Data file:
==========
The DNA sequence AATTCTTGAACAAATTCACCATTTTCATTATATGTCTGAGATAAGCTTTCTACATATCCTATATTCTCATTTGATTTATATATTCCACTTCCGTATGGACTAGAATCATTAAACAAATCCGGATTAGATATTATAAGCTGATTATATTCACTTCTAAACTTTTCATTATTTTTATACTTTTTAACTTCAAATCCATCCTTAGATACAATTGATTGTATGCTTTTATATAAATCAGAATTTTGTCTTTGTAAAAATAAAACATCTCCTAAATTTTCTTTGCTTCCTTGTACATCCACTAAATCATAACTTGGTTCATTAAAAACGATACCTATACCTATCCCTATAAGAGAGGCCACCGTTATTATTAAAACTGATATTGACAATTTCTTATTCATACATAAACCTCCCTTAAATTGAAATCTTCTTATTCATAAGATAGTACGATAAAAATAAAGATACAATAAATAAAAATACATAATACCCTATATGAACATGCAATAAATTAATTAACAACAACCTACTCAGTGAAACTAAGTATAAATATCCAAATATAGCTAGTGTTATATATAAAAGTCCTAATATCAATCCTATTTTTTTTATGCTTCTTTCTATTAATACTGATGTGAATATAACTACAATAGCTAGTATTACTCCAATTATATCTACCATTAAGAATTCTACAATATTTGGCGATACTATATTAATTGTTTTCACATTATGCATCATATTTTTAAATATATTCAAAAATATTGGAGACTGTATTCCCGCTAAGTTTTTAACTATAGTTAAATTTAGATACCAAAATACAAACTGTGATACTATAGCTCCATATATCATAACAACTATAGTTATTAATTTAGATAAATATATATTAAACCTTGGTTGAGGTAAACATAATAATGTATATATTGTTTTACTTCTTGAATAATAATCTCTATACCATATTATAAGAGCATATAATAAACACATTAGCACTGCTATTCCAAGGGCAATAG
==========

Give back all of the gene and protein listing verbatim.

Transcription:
The DNA sequence AATTCTTGAACAAATTCACCATTTTCATTATATGTCTGAGATAAGCTTTCTACATATCCTATATTCTCATTTGATTTATATATTCCACTTCCGTATGGACTAGAATCATTAAACAAATCCGGATTAGATATTATAAGCTGATTATATTCACTTCTAAACTTTTCATTATTTTTATACTTTTTAACTTCAAATCCATCCTTAGATACAATTGATTGTATGCTTTTATATAAATCAGAATTTTGTCTTTGTAAAAATAAAACATCTCCTAAATTTTCTTTGCTTCCTTGTACATCCACTAAATCATAACTTGGTTCATTAAAAACGATACCTATACCTATCCCTATAAGAGAGGCCACCGTTATTATTAAAACTGATATTGACAATTTCTTATTCATACATAAACCTCCCTTAAATTGAAATCTTCTTATTCATAAGATAGTACGATAAAAATAAAGATACAATAAATAAAAATACATAATACCCTATATGAACATGCAATAAATTAATTAACAACAACCTACTCAGTGAAACTAAGTATAAATATCCAAATATAGCTAGTGTTATATATAAAAGTCCTAATATCAATCCTATTTTTTTTATGCTTCTTTCTATTAATACTGATGTGAATATAACTACAATAGCTAGTATTACTCCAATTATATCTACCATTAAGAATTCTACAATATTTGGCGATACTATATTAATTGTTTTCACATTATGCATCATATTTTTAAATATATTCAAAAATATTGGAGACTGTATTCCCGCTAAGTTTTTAACTATAGTTAAATTTAGATACCAAAATACAAACTGTGATACTATAGCTCCATATATCATAACAACTATAGTTATTAATTTAGATAAATATATATTAAACCTTGGTTGAGGTAAACATAATAATGTATATATTGTTTTACTTCTTGAATAATAATCTCTATACCATATTATAAGAGCATATAATAAACACATTAGCACTGCTATTCCAAGGGCAATAG